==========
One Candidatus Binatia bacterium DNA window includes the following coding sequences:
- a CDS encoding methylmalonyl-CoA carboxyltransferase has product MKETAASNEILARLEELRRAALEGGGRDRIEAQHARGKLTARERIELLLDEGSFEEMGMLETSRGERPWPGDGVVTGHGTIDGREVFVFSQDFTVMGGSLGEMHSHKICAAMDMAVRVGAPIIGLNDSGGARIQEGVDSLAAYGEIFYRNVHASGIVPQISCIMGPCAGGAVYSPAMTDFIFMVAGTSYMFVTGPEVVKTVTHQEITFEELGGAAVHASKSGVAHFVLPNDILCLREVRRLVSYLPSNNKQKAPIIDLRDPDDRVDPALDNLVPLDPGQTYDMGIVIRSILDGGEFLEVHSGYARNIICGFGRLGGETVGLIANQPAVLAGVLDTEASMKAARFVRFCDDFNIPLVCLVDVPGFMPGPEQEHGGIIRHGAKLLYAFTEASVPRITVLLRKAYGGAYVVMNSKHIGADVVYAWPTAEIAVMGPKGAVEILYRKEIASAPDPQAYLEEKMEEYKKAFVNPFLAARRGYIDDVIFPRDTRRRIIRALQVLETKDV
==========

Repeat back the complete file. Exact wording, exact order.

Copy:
One Candidatus Binatia bacterium DNA window includes the following coding sequences:
- a CDS encoding methylmalonyl-CoA carboxyltransferase has product MKETAASNEILARLEELRRAALEGGGRDRIEAQHARGKLTARERIELLLDEGSFEEMGMLETSRGERPWPGDGVVTGHGTIDGREVFVFSQDFTVMGGSLGEMHSHKICAAMDMAVRVGAPIIGLNDSGGARIQEGVDSLAAYGEIFYRNVHASGIVPQISCIMGPCAGGAVYSPAMTDFIFMVAGTSYMFVTGPEVVKTVTHQEITFEELGGAAVHASKSGVAHFVLPNDILCLREVRRLVSYLPSNNKQKAPIIDLRDPDDRVDPALDNLVPLDPGQTYDMGIVIRSILDGGEFLEVHSGYARNIICGFGRLGGETVGLIANQPAVLAGVLDTEASMKAARFVRFCDDFNIPLVCLVDVPGFMPGPEQEHGGIIRHGAKLLYAFTEASVPRITVLLRKAYGGAYVVMNSKHIGADVVYAWPTAEIAVMGPKGAVEILYRKEIASAPDPQAYLEEKMEEYKKAFVNPFLAARRGYIDDVIFPRDTRRRIIRALQVLETKDV